My little Dominic, he runs like a giraffe but he loves like a linebacker. 

And I think God greets us this way every morning, too. He doesn't wait at the classroom door. He doesn't even wave or cheer from afar. He sees you, that you are awake and alive and choosing to show up and live this day, and he runs to you. Whether he runs like Dominic, like a giraffe, I'm not sure, but I know he runs to you and loves you like a linebacker.

How can you love like a linebacker? A hug, picking up a surprise coffee for someone, calling your grandma or a friend you haven't heard from in a while. Everyone can do it.

On the days that I forget this kind of love, I thank my lucky stars I have my students as a physical reminder of how much God loves us.

May we all be bold enough to take a cue from my 1st graders, today, and love like a linebacker. 

Saturday, September 5, 2015

Seasons and the Second Year

I went to the airport 19 times this summer. Nineteen. In the span of less than 2 months. Goodbyes and hellos, more goodbye's to those I'd just said hello to, then finally hello to my two new community mates. Thankfully the airport's a quick 4 minute drive down the causeway from our apartment, otherwise I'd have been in trouble. Once my airport runs got into the double-digits the guys from Budget Car rental and the hotel shuttles started recognizing me. I bet they were thinking something along the lines of, "What the heck is the white girl doing at the airport again?"

It's been over five weeks since I've been to the airport, but yesterday I was running some errands in the priest's car and almost drove down there, just for kicks. But that season is over now, and a new one has begun. Summer was that perfect, bittersweet mix of good and sad and wonderful. I said goodbye to my second years and many Peace Corps friends who finished their service. I showed off Pohnpei to family, friends, and volunteers here for summer programming. I smiled a lot and I laughed even more. I also cried, a number of times, when it really hit me that someone had left and wasn't coming back, or that I had to say goodbye to my parents for another year.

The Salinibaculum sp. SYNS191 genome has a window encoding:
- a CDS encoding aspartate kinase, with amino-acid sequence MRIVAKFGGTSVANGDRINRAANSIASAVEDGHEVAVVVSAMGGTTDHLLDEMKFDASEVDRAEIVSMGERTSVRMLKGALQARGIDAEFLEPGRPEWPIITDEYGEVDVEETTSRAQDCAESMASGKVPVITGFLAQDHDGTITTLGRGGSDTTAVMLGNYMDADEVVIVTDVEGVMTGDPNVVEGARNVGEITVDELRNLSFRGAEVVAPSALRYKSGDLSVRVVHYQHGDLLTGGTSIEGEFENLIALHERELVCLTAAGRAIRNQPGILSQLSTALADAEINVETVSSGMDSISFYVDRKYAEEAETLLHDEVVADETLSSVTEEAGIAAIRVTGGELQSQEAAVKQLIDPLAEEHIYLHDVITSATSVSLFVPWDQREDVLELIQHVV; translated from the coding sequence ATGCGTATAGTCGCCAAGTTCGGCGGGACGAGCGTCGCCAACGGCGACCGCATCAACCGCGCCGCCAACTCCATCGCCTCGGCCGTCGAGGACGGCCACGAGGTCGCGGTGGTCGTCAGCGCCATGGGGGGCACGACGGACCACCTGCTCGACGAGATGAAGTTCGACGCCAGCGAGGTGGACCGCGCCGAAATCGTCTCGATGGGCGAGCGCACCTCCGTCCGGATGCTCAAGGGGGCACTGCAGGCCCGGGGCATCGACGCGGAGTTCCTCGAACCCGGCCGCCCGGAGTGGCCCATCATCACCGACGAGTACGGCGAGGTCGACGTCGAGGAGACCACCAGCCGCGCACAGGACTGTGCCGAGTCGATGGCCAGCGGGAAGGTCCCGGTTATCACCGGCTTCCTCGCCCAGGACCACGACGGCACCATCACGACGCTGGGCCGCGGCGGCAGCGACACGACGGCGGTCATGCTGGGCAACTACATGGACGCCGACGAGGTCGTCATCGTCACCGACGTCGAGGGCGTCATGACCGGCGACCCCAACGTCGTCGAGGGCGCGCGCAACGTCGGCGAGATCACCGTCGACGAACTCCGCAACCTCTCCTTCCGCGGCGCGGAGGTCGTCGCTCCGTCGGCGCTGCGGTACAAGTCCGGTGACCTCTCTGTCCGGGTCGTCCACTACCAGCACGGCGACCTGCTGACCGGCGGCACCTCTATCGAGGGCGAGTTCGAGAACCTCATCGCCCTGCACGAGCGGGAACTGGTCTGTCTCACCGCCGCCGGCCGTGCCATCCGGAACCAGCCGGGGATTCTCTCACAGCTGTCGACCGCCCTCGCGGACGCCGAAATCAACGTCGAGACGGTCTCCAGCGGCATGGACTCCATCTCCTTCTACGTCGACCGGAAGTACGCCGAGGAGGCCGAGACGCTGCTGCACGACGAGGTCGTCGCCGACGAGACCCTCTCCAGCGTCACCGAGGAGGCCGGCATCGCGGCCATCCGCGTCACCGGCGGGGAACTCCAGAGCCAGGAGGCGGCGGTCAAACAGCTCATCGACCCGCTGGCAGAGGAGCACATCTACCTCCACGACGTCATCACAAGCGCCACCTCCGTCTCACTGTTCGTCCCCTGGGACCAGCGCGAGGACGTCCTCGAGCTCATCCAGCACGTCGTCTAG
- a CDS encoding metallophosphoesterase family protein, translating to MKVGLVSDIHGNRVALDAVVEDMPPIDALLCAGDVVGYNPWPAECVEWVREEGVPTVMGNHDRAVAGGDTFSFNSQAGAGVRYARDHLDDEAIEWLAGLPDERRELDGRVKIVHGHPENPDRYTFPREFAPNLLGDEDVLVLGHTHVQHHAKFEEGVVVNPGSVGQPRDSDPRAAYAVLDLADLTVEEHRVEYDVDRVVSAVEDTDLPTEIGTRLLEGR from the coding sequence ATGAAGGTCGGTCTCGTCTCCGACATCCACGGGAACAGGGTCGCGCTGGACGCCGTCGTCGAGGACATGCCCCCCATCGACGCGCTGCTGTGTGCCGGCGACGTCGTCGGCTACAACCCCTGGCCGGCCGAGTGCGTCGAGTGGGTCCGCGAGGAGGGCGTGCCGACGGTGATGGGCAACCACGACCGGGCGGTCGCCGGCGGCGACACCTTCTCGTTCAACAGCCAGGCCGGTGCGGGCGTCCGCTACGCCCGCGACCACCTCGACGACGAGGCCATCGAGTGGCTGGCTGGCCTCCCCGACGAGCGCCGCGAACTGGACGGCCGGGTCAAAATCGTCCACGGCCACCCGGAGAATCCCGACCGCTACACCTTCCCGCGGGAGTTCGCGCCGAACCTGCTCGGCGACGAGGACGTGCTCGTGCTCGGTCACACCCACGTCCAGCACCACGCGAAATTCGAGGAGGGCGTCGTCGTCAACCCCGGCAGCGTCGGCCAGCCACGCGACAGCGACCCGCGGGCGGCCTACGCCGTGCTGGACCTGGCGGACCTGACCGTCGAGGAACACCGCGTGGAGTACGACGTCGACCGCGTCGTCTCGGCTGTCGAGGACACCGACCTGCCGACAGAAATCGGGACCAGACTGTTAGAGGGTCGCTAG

One of the bummers about being a onesie (not having any other volunteers come to Pohnpei with me when I came) is that I don't have one or two other people to share my full 2-year experience with. The three people I shared my first year with are back in America, and I feel like I've had the rug pulled out from under me. I've lost my comfort zone. In those moments when it's still hard I let myself have two minutes. Two minutes to breathe or mope or say "this is hard and I miss so-and-so" before picking myself up and going on my way.

It is a new season, and in many ways I feel like I am stronger than ever.

The new community Natalie, Nicole and I are forming is supportive, simple, and life-giving. I have a new job description at school that is energizing and matches my strengths with the needs of the school.

Magically, now that I am a second year, everything feels normal. The staff at PCS trust me more and share more with me. I have friends. I feel known and feel like I know people. Everything isn't new because I did it all last year. I'm figuring out what the new normal looks like and I like it.

Nicole, me, and Natalie at church at my host family

Some of my sweet students!

Painting Natalie's room!